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Hello and welcome to the forth episode of the Agile Podcast. I’m André Faria your host. Let’s talk about pair programming today.

Pair programming is an agile software development practice in which two programmers work together at one work station. One types in code, while the other reviews each line of code as it is typed in. The person typing is called the driver, and the person reviewing the code is called the navigator. The two programmers should switch roles frequently.

Pair Programming By Improve It

Pair Programming By Improve It

Let’s see some benefits of pair programming according to the c2 wiki.

1. Focus and discipline: Pairing partners are more likely to “do the right thing” and are less likely to take long breaks. You know, when we are alone, working in a computer there are many things that can distract us from the actual work that we should be focused. Twitter, e-mail, blogs… Working with somebody else tends to help us to not get distracted.

2. Better code: Pairing partners tend to come up with higher quality designs.

3. Improved morale: Pair programming, done well, is much more enjoyable than programming alone, done well. (On the other hand, pair programming done poorly is much less enjoyable than programming alone done poorly.)

4. Collective code ownership: When everyone on a project is Pair Programming, and pairs rotate frequently, everybody gains a working knowledge of the entire codebase. Have you ever worked in a project that just one developer knew how to deal with some piece of code? Well, pair programming really avoid this kind of problems.

5. Mentoring: Everyone, even junior programmers, has knowledge that others don’t. Pair programming is a painless way of spreading that knowledge.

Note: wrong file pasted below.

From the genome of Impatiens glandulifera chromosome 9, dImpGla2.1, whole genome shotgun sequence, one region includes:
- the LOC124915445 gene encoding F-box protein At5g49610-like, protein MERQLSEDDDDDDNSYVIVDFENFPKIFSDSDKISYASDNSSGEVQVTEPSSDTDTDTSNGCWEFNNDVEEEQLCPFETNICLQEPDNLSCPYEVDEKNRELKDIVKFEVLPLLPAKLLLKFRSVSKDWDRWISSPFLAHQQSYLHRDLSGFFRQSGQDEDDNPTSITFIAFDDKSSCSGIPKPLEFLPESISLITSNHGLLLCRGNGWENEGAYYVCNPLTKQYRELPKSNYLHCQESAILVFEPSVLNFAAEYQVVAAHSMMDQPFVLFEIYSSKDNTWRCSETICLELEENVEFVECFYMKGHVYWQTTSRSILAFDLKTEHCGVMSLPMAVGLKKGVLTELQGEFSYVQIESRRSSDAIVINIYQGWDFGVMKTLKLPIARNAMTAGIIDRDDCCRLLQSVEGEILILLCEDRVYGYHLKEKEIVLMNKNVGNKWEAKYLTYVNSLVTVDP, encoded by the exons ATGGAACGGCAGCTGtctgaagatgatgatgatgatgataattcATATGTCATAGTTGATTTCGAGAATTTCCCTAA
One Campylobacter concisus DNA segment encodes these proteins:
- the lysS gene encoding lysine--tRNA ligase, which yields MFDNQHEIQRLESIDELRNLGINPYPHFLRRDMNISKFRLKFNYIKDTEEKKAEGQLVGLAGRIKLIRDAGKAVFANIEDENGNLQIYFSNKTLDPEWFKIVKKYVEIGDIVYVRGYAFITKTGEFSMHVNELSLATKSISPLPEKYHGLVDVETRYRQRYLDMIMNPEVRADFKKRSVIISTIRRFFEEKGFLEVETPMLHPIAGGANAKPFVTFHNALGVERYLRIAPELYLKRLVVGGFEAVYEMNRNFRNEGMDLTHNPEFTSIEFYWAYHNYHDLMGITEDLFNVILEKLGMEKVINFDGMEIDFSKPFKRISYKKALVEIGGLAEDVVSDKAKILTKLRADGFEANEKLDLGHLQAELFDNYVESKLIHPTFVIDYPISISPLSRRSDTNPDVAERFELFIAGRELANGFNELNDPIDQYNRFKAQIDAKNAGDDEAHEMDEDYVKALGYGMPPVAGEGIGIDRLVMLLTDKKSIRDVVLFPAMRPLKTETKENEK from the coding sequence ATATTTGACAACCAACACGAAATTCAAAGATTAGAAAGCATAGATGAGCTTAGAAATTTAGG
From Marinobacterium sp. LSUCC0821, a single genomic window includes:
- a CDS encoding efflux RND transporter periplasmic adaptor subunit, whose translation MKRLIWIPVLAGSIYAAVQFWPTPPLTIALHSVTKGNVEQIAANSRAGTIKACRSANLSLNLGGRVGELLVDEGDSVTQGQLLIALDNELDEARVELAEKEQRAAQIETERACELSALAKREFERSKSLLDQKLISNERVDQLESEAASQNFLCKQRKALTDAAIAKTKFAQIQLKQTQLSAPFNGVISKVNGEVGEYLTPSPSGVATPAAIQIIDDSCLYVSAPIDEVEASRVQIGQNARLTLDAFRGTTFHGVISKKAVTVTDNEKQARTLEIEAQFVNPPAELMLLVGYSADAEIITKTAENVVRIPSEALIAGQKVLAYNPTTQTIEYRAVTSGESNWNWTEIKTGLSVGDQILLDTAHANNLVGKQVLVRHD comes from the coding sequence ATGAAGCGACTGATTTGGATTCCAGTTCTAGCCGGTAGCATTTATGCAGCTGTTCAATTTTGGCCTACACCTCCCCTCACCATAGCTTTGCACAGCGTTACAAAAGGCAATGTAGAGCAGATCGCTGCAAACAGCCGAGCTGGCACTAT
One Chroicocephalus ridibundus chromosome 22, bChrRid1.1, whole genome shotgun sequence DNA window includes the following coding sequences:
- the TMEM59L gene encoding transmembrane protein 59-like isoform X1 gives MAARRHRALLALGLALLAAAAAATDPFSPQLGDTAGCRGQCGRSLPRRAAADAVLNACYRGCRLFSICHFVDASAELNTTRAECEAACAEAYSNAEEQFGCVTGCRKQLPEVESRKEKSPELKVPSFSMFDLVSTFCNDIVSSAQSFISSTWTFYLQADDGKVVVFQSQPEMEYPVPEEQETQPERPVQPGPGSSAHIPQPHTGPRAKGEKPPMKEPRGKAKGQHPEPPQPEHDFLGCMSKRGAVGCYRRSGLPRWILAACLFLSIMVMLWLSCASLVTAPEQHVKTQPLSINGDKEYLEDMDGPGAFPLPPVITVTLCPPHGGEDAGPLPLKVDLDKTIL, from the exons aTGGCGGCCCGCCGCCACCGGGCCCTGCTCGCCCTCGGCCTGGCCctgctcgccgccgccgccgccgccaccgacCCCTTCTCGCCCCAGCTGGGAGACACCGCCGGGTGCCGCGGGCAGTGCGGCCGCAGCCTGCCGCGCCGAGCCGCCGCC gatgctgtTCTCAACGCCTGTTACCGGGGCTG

6. Fewer interruptions: People are more reluctant to interrupt a pair than they are to interrupt someone working alone.

The most important benefit in my option is synergy effect. It’s like Gramma use to say: “two heads are better than one”. What I mean is that working in pairs, the two programmers are able to produce code that alone they wouldn’t.

According the Extreme Programming website, pairing is a social skill that takes time to learn. 
 Don’t expect people to be good at it from the start. It helps if you have someone on your team with experience to show everyone what it should feel like.

Ping Pong Pairing

Alexandre Martins wrote in his blog about a very interesting technique to make pair programming even more fun and totally integrated with Test Driven Development. It’s called Ping Pong Pairing.

It happens when the developer 1 from a pair implements a test for a given feature and see it failing, then passes the keyboard to developer 2 who makes the test pass, do some refactoring on the code and implements another test, passing the keyboard back to developer 1 to do the same thing and continue until the feature is done.

This really makes programming funnier and more dynamic . It is worth a try!

Well, I guess that’s all for today. Thank you very much for listen, and please post your comments, questions and feedback. Let me know what you think. I’m André Faria, great to have you listening. I’ll talk too you again next week.